Stewart Mandel‚Äôs SI.com piece¬†on the Big East‚Äôs recent tournament struggles has stirred discussion around the conference. Mandel argued that despite its reputation and insane number of tourney teams, the conference hasn‚Äôt had the success to match the hype. While it is often compared to the SEC in football as the standard by which all other conferences are measured, Mandel points out the comparison isn‚Äôt even close.
“Critics note the Big East note has not produced a national champion since Connecticut in 2004, yet seems to enjoy a national reputation on par with (if not exceeding) the SEC in football. That league has won its sport’s past five crowns.”
In that time, both the ACC and SEC have won more hoops championships. The ACC had Duke last year and UNC’s two titles. The SEC has¬†Florida‚Äôs back-to-back wins.
Despite the lack of championships, I don‚Äôt think that you can seriously make a case that any other conference has had nearly as many solid teams as the Big East since ’05. The last conference to challenge was the ACC in the early to mid-2000’s, when Duke had guys like Williams, Battier, Reddick, and Duhon; UNC had Felton, McCants and May; Maryland went on a title run with Juan Dixon and Steve Blake and a handful of other teams had NBA talent as well (Chris Bosh and Jarret Jack at Georgia Tech, Chris Paul at Wake, etc).
Since then, the rest of the ACC has fallen off while the Big East has only gotten deeper and stronger. That strength has simply not come from the teams at the top. Duke and UNC have spent significantly more time at #1 than all the Big East teams combined. This season the Big East is poised to put 11 teams in the tournament, yet never having a team sit atop the polls.
Interestingly, Mandel tosses in a nugget that can go right over your head if you‚Äôre not paying attention. After dismissing Pitt as the conference favorite to make a Final Four run due to Jamie Dixon‚Äôs past failures come March, Mandel says Syracuse could be the Big East’s best shot to get to Houston. Wait, what?!
“Perhaps the conference’s best hope is a team many gave up on a month ago: Syracuse. The Orange are Pomeroy’s second-highest-rated Big East team (11th), equally efficient on offense (15th) and defense (17th). But they’re also incredibly streaky, starting 18-0 before losing six of their next eight, then ending the year on a five-game win streak.”
The season has now come full circle, as the consensus among media and fans who have followed the team daily has returned to preseason expectations:¬†Syracuse is a Sweet 16-calibur team. But does this mean the Orange is the best candidate from the best conference to make the Final Four?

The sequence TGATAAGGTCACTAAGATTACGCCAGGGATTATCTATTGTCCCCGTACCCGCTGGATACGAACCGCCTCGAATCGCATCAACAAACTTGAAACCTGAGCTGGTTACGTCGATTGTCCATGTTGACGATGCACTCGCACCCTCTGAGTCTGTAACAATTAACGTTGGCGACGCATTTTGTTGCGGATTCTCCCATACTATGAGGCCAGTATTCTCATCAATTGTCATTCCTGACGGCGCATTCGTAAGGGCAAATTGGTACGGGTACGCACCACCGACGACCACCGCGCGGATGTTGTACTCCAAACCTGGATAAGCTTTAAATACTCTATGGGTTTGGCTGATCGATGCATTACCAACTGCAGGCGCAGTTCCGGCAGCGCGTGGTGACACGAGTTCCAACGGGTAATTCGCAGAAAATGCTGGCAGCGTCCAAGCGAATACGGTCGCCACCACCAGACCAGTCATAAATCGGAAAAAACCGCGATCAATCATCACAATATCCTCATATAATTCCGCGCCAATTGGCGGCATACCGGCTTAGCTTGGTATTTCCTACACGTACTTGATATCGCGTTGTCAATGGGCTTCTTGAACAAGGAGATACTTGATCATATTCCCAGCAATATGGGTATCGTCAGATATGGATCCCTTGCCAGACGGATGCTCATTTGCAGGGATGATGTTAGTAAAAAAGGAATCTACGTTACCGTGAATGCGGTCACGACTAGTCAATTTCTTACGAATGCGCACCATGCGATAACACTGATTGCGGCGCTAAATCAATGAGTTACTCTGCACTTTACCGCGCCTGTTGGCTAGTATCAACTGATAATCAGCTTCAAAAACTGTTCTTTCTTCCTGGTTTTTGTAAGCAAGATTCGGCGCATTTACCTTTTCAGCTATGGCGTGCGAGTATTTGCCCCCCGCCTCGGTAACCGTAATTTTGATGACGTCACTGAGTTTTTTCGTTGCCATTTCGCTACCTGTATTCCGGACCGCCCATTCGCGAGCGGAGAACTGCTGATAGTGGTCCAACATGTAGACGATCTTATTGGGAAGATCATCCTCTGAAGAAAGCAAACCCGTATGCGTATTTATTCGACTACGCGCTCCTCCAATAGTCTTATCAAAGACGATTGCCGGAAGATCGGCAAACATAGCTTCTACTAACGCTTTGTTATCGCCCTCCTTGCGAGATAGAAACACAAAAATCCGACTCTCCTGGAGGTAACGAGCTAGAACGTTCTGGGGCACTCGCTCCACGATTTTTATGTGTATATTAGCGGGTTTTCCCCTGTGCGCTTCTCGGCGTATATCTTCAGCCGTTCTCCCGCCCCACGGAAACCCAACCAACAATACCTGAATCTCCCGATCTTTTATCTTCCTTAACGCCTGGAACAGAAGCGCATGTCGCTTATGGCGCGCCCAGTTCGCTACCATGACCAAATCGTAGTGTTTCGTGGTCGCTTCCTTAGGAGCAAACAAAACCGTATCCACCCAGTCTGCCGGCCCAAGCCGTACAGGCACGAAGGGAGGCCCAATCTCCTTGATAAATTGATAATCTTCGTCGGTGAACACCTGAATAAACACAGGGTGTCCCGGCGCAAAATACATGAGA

First the argument for Syracuse.¬†Brandon Triche has been playing the best ball of his college career down the stretch, averaging 13 per game over the last 5 ¬†- including 9 against DePaul in just 20 minutes because Syracuse was up by infinity. Kris Joseph could turn it on in the tournament and get back to the 15+ ppg he was averaging before he bumped his head against Cincinnati. Scoop has even been behaving himself lately, with 15 assists to only one turnover in his last two games.
Rick will still be Rick. CJ Fair is putting up monster numbers when he plays. Hell, Fab had 10 points against DePaul (You say they couldn‚Äôt beat a JV team? Ok, we‚Äôll pump the breaks on Melo).
Still, that‚Äôs a lot of things that have to go right, plus getting meaningful minutes from the unreliable James Southerland, for Syracuse to even smell the Elite 8. For SU to make a deep run, the path will likely go through either Duke, Ohio State, or Kansas. The tournament is unpredictable and the #1 seed in the Orange’s bracket could get beat early, but that still means SU has to beat the team that beat Goliath. Ask Kansas State how that went last year after Butler beat the ‘Cuse.
Those three elite teams I mentioned shoot a combined shade under 40% from three (not good for a matchup against the zone). Duke is the worst from long range of the three, but you think Kyle Singler, Nolan Smith, Seth Curry, and Andre Dawkins wouldn‚Äôt welcome a chance to go bombs away over the 2-3?
The stars would have to align for Syracuse to make the Final Four, but maybe Mandel is right and the other Big East teams that we thought had a shot, actually don’t?
Pitt: Jamie Dixon‚Äôs never gotten there, and he‚Äôs had some great teams. This year’s Panthers squad doesn‚Äôt have enough. They’re top-heavy. If Gibbs or Wannamaker is off where is the production coming from? They could prove a lot by winning the Big East tourney, but two losses in their last five is no fluke.
Louisville: Clearly they have Syracuse‚Äôs number, but what about the rest of the country? The Cards non-conference resume wasn‚Äôt impressive. Their biggest weakness? Just 107th in the nation in rebounding. That doesn‚Äôt work come tournament time. They‚Äôve got the firepower, but I put their chances below the Orange.
Notre Dame: Now we‚Äôre talking. Yes, Mike Brey‚Äôs teams have struggled in past tourneys, but those were led by Luke Harongody. ‘Gody was a tremendous college player, but you‚Äôre not going to the Final Four on his back. This year, Ben Hansbrough can absolutely fill it. He‚Äôs an uber-efficient offensive player and the Irish plays such a unique style, it’ll be difficult for unfamiliar teams to prepare for. While I don’t think the Domers are a Final Four team, they have the best shot to rep the conference in Houston.
The Orange chances are better than you might think relative to the rest of the conference. It’s easy to feel good about where this team is now, but that’s relative to expectations. I think they’ll reach their Sweet 16 potential. Based on matchups though, who knows what will happen. They don‚Äôt call it March Madness for nothing.
Posted: Craig Hoffman